AHPA submitted comments this week in response to a request from the US Food and Drug Administration. FDA sought input from stakeholders on the abuse potential, actual abuse, medical usefulness, trafficking, and impact of scheduling changes on availability for medical use of five cannabis derived drug substances, including CBD. The input gathered by FDA will be considered in preparing the US response at the World Health Organization's (WHO's) 40th Expert Committee on Drug Dependence (ECDD) which will take place in Geneva, Switzerland on June 4-8.
AHPA’s president Michael McGuffin, who authored the comments, supported the conclusions put forth in the ECDD pre review of the issue which was filed last November. McGuffin wrote that that review found that, “CBD is not currently a scheduled substance in its own right (only as a component of cannabis extracts). ECDD also found that no case reports of abuse or dependence relating to the use of CBD were identified, and that current information does not justify a change in this scheduling status nor does it justify scheduling of the substance.”
Fuzzy status in US
The regulatory status of CBD, or cannabidiol, in the United States is fuzzy at the moment. The plant from which the molecule was first derived (it has also been synthesized), Cannabis sativa, is a schedule 1 controlled substance on the list maintained by the Drug Enforcement Administration. According to DEA and the federal Department of Justice, unless and until that changes, the plant and its parts are illegal in interstate commerce.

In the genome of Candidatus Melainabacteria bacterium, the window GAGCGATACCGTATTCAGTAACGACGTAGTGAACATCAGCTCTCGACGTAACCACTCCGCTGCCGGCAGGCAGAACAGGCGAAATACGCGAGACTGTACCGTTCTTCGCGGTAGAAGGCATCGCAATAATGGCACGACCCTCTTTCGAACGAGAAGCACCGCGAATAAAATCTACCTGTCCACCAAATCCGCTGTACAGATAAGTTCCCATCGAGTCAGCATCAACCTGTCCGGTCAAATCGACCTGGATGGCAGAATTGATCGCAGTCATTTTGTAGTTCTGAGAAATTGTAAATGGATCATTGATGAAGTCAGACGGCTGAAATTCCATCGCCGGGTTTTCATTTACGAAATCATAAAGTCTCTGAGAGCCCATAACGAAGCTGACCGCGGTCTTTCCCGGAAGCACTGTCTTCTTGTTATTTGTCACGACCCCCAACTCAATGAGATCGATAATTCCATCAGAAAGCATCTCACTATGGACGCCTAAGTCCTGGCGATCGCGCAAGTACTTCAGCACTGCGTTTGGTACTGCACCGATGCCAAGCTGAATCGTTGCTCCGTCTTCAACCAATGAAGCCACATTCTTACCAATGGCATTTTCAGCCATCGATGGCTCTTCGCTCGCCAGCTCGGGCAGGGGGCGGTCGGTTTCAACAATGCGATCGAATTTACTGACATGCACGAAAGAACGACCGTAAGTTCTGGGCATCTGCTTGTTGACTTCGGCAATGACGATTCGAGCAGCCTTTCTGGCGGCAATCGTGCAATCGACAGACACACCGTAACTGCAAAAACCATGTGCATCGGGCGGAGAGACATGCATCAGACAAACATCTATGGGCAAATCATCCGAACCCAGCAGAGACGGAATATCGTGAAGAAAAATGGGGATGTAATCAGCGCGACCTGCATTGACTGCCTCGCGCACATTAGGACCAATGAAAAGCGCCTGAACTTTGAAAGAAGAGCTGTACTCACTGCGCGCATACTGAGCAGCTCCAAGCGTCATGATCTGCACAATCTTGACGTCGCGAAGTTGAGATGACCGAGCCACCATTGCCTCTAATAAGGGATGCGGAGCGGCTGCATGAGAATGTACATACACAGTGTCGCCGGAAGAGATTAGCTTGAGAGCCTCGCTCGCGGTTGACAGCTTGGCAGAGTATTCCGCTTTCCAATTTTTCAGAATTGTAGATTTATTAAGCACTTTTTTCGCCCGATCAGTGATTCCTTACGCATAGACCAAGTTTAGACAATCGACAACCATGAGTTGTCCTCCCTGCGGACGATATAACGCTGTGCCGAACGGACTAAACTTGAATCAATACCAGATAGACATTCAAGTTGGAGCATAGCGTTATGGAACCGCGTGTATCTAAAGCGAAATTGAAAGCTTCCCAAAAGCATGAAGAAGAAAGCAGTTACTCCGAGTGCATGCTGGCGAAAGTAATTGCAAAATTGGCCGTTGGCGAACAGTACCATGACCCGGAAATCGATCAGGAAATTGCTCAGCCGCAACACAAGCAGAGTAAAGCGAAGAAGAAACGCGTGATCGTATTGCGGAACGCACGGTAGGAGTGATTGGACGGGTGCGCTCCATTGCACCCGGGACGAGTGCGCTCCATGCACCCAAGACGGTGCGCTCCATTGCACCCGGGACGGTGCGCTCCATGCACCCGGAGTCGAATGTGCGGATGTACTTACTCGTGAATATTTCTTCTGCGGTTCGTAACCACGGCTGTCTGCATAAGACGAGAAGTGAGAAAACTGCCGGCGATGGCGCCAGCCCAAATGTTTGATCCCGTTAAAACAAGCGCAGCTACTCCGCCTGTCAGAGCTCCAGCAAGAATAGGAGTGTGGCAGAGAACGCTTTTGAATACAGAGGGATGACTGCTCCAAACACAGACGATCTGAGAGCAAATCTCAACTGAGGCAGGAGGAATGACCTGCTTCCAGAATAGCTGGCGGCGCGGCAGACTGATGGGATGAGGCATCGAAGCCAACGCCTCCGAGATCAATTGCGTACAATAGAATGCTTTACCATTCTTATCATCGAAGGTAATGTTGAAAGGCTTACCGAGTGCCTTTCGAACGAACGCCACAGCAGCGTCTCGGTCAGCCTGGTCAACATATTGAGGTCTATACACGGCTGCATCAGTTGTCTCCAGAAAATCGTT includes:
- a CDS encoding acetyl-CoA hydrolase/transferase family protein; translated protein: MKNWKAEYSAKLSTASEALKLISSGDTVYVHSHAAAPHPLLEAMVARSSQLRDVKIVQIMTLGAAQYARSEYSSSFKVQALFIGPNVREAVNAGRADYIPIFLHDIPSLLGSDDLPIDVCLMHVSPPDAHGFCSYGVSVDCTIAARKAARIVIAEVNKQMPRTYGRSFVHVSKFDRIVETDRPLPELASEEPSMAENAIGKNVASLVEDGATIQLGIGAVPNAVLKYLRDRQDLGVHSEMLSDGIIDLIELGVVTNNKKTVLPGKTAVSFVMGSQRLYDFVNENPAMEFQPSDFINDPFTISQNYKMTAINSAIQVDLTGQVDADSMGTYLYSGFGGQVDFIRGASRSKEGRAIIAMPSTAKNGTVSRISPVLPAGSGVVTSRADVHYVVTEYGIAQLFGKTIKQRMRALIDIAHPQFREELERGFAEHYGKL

Federal authorities have however taken a hands-off approach toward enforcement in the many states where voters have approved cannabis products either for medicinal or full recreational use.
Complicating the issue is FDA’s determination that CBD is not a legal dietary ingredient. This is because the ingredient has been first investigated as a drug by English company GW Pharmaceuticals. While some industry sources dispute that determination, FDA says to date no individual or company has come forward with evidence that CBD was on the market prior to GW commencing its investigations. Without that, the ruling stands, has been the agency’s position.
Splitting CBD out would clarify issue
Separating CBD from cannabis (which contains THC, or tetrahydrocannabinol, the narcotic fraction) when determining its status would at least clarify the issue to some extent. It won’t necessarily change FDA’s position on the molecule, but might at least set aside the DEA concerns.
McGuffin also took pains in the comments to include CBD derived from cannabis—as opposed to the synthesized variety—in his recommendation.
McGuffin recommended that, “That extracts or preparations containing almost exclusively CBD be subject to critical review at that upcoming meeting. AHPA is aware of no information that suggests that extracts or preparations of Cannabis containing almost exclusively CBD are any more subject to abuse or dependence than CBD itself and therefore recommends and requests that the United States support a position to acknowledge that such extracts and preparations should not be scheduled under any international drug control convention to which the United States is a party.”